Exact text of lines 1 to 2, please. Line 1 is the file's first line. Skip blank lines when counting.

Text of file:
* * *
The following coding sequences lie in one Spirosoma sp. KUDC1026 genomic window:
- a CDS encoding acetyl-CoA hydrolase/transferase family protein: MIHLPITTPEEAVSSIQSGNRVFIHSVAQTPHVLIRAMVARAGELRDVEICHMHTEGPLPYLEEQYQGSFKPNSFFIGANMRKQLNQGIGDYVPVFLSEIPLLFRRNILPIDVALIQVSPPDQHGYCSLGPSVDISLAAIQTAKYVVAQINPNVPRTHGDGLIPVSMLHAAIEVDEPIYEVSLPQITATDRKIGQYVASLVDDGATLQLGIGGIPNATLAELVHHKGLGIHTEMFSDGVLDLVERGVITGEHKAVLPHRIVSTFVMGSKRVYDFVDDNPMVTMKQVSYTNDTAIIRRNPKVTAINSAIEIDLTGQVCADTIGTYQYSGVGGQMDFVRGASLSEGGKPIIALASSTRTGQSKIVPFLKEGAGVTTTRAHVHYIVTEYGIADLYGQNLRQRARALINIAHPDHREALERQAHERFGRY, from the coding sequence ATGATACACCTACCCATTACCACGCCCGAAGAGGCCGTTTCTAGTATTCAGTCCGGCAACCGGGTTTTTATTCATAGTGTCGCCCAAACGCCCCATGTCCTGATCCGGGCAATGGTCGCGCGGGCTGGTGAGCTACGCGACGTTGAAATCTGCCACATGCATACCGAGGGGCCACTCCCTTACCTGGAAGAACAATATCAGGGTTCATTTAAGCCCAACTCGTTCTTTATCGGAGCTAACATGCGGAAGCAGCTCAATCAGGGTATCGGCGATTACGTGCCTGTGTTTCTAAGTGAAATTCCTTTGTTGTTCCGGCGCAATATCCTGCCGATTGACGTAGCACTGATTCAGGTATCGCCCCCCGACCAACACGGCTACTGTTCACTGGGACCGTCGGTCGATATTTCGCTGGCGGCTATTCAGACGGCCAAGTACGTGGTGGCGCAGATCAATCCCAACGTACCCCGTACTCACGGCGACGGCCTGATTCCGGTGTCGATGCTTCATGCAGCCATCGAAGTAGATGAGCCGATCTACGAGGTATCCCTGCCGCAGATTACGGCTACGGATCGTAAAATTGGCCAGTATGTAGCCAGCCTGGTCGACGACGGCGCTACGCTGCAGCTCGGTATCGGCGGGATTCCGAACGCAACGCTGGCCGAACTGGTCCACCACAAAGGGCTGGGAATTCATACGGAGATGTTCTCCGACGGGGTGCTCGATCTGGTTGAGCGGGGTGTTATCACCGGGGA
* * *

The following coding sequences lie in one Spirosoma sp. KUDC1026 genomic window:
- a CDS encoding acetyl-CoA hydrolase/transferase family protein: MIHLPITTPEEAVSSIQSGNRVFIHSVAQTPHVLIRAMVARAGELRDVEICHMHTEGPLPYLEEQYQGSFKPNSFFIGANMRKQLNQGIGDYVPVFLSEIPLLFRRNILPIDVALIQVSPPDQHGYCSLGPSVDISLAAIQTAKYVVAQINPNVPRTHGDGLIPVSMLHAAIEVDEPIYEVSLPQITATDRKIGQYVASLVDDGATLQLGIGGIPNATLAELVHHKGLGIHTEMFSDGVLDLVERGVITGEHKAVLPHRIVSTFVMGSKRVYDFVDDNPMVTMKQVSYTNDTAIIRRNPKVTAINSAIEIDLTGQVCADTIGTYQYSGVGGQMDFVRGASLSEGGKPIIALASSTRTGQSKIVPFLKEGAGVTTTRAHVHYIVTEYGIADLYGQNLRQRARALINIAHPDHREALERQAHERFGRY, from the coding sequence ATGATACACCTACCCATTACCACGCCCGAAGAGGCCGTTTCTAGTATTCAGTCCGGCAACCGGGTTTTTATTCATAGTGTCGCCCAAACGCCCCATGTCCTGATCCGGGCAATGGTCGCGCGGGCTGGTGAGCTACGCGACGTTGAAATCTGCCACATGCATACCGAGGGGCCACTCCCTTACCTGGAAGAACAATATCAGGGTTCATTTAAGCCCAACTCGTTCTTTATCGGAGCTAACATGCGGAAGCAGCTCAATCAGGGTATCGGCGATTACGTGCCTGTGTTTCTAAGTGAAATTCCTTTGTTGTTCCGGCGCAATATCCTGCCGATTGACGTAGCACTGATTCAGGTATCGCCCCCCGACCAACACGGCTACTGTTCACTGGGACCGTCGGTCGATATTTCGCTGGCGGCTATTCAGACGGCCAAGTACGTGGTGGCGCAGATCAATCCCAACGTACCCCGTACTCACGGCGACGGCCTGATTCCGGTGTCGATGCTTCATGCAGCCATCGAAGTAGATGAGCCGATCTACGAGGTATCCCTGCCGCAGATTACGGCTACGGATCGTAAAATTGGCCAGTATGTAGCCAGCCTGGTCGACGACGGCGCTACGCTGCAGCTCGGTATCGGCGGGATTCCGAACGCAACGCTGGCCGAACTGGTCCACCACAAAGGGCTGGGAATTCATACGGAGATGTTCTCCGACGGGGTGCTCGATCTGGTTGAGCGGGGTGTTATCACCGGGGA